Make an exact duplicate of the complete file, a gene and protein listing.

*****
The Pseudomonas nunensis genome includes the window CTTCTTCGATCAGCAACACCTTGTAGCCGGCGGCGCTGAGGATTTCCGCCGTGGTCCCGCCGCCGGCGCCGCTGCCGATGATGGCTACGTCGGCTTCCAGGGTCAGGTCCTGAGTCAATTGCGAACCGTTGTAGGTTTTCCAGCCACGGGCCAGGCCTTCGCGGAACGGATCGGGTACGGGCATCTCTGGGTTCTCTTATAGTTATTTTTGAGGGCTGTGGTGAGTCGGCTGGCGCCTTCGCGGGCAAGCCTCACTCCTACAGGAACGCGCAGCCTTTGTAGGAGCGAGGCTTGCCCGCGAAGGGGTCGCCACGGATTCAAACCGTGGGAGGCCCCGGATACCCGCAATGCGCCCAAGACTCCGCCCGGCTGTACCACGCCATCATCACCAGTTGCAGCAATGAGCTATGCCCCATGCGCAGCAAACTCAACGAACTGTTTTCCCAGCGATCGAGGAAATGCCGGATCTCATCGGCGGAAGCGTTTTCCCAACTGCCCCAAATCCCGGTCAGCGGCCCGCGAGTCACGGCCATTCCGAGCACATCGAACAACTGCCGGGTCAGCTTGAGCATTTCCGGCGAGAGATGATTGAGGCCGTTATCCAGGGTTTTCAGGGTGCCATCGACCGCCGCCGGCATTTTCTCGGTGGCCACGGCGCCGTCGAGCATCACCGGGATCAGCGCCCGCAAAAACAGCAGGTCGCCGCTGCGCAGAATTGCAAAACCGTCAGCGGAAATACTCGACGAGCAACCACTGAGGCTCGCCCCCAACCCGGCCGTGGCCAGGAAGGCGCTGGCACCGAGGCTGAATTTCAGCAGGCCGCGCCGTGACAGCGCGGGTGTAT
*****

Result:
The Pseudomonas nunensis genome includes the window CTTCTTCGATCAGCAACACCTTGTAGCCGGCGGCGCTGAGGATTTCCGCCGTGGTCCCGCCGCCGGCGCCGCTGCCGATGATGGCTACGTCGGCTTCCAGGGTCAGGTCCTGAGTCAATTGCGAACCGTTGTAGGTTTTCCAGCCACGGGCCAGGCCTTCGCGGAACGGATCGGGTACGGGCATCTCTGGGTTCTCTTATAGTTATTTTTGAGGGCTGTGGTGAGTCGGCTGGCGCCTTCGCGGGCAAGCCTCACTCCTACAGGAACGCGCAGCCTTTGTAGGAGCGAGGCTTGCCCGCGAAGGGGTCGCCACGGATTCAAACCGTGGGAGGCCCCGGATACCCGCAATGCGCCCAAGACTCCGCCCGGCTGTACCACGCCATCATCACCAGTTGCAGCAATGAGCTATGCCCCATGCGCAGCAAACTCAACGAACTGTTTTCCCAGCGATCGAGGAAATGCCGGATCTCATCGGCGGAAGCGTTTTCCCAACTGCCCCAAATCCCGGTCAGCGGCCCGCGAGTCACGGCCATTCCGAGCACATCGAACAACTGCCGGGTCAGCTTGAGCATTTCCGGCGAGAGATGATTGAGGCCGTTATCCAGGGTTTTCAGGGTGCCATCGACCGCCGCCGGCATTTTCTCGGTGGCCACGGCGCCGTCGAGCATCACCGGGATCAGCGCCCGCAAAAACAGCAGGTCGCCGCTGCGCAGAATTGCAAAACCGTCAGCGGAAATACTCGACGAGCAACCACTGAGGCTCGCCCCCAACCCGGCCGTGGCCAGGAAGGCGCTGGCACCGAGGCTGAATTTCAGCAGGCCGCGCCGTGACAGCGCGGGTGTAT